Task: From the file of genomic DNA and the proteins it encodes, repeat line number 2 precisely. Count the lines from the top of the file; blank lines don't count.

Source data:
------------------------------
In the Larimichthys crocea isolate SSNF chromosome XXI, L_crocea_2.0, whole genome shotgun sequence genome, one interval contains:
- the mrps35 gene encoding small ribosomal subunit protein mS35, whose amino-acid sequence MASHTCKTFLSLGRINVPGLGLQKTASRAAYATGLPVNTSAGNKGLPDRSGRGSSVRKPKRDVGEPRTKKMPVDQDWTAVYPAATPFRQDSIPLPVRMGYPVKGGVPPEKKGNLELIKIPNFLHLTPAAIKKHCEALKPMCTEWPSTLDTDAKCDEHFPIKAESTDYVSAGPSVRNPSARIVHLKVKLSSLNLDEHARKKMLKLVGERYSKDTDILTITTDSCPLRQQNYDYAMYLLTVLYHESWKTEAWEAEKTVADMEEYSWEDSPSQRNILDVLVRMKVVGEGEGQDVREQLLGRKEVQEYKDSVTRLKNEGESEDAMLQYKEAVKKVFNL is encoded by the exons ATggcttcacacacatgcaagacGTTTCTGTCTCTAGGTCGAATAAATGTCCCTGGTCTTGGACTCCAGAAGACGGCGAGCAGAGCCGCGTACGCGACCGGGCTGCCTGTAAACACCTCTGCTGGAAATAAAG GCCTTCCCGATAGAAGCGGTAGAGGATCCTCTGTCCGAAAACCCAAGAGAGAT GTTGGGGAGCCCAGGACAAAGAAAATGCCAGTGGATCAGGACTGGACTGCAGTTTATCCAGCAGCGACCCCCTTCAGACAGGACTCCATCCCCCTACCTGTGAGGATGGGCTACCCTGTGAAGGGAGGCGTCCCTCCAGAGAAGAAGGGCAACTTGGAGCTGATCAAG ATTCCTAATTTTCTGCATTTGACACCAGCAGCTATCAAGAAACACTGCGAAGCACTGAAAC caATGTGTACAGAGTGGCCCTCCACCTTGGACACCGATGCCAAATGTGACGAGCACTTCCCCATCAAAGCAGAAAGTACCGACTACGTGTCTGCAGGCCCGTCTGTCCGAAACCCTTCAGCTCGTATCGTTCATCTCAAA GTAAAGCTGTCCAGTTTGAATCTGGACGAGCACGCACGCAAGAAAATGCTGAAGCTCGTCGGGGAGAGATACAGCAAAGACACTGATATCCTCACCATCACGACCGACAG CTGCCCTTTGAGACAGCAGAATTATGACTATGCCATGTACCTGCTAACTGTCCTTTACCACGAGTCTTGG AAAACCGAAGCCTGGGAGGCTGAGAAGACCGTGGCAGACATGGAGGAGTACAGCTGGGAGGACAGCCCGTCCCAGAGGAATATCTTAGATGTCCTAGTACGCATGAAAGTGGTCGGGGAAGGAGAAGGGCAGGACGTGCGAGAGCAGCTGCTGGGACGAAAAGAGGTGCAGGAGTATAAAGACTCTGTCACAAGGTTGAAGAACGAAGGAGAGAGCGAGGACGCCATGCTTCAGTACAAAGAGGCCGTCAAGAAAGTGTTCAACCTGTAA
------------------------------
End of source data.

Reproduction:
- the mrps35 gene encoding small ribosomal subunit protein mS35, whose amino-acid sequence MASHTCKTFLSLGRINVPGLGLQKTASRAAYATGLPVNTSAGNKGLPDRSGRGSSVRKPKRDVGEPRTKKMPVDQDWTAVYPAATPFRQDSIPLPVRMGYPVKGGVPPEKKGNLELIKIPNFLHLTPAAIKKHCEALKPMCTEWPSTLDTDAKCDEHFPIKAESTDYVSAGPSVRNPSARIVHLKVKLSSLNLDEHARKKMLKLVGERYSKDTDILTITTDSCPLRQQNYDYAMYLLTVLYHESWKTEAWEAEKTVADMEEYSWEDSPSQRNILDVLVRMKVVGEGEGQDVREQLLGRKEVQEYKDSVTRLKNEGESEDAMLQYKEAVKKVFNL is encoded by the exons ATggcttcacacacatgcaagacGTTTCTGTCTCTAGGTCGAATAAATGTCCCTGGTCTTGGACTCCAGAAGACGGCGAGCAGAGCCGCGTACGCGACCGGGCTGCCTGTAAACACCTCTGCTGGAAATAAAG GCCTTCCCGATAGAAGCGGTAGAGGATCCTCTGTCCGAAAACCCAAGAGAGAT GTTGGGGAGCCCAGGACAAAGAAAATGCCAGTGGATCAGGACTGGACTGCAGTTTATCCAGCAGCGACCCCCTTCAGACAGGACTCCATCCCCCTACCTGTGAGGATGGGCTACCCTGTGAAGGGAGGCGTCCCTCCAGAGAAGAAGGGCAACTTGGAGCTGATCAAG ATTCCTAATTTTCTGCATTTGACACCAGCAGCTATCAAGAAACACTGCGAAGCACTGAAAC caATGTGTACAGAGTGGCCCTCCACCTTGGACACCGATGCCAAATGTGACGAGCACTTCCCCATCAAAGCAGAAAGTACCGACTACGTGTCTGCAGGCCCGTCTGTCCGAAACCCTTCAGCTCGTATCGTTCATCTCAAA GTAAAGCTGTCCAGTTTGAATCTGGACGAGCACGCACGCAAGAAAATGCTGAAGCTCGTCGGGGAGAGATACAGCAAAGACACTGATATCCTCACCATCACGACCGACAG CTGCCCTTTGAGACAGCAGAATTATGACTATGCCATGTACCTGCTAACTGTCCTTTACCACGAGTCTTGG AAAACCGAAGCCTGGGAGGCTGAGAAGACCGTGGCAGACATGGAGGAGTACAGCTGGGAGGACAGCCCGTCCCAGAGGAATATCTTAGATGTCCTAGTACGCATGAAAGTGGTCGGGGAAGGAGAAGGGCAGGACGTGCGAGAGCAGCTGCTGGGACGAAAAGAGGTGCAGGAGTATAAAGACTCTGTCACAAGGTTGAAGAACGAAGGAGAGAGCGAGGACGCCATGCTTCAGTACAAAGAGGCCGTCAAGAAAGTGTTCAACCTGTAA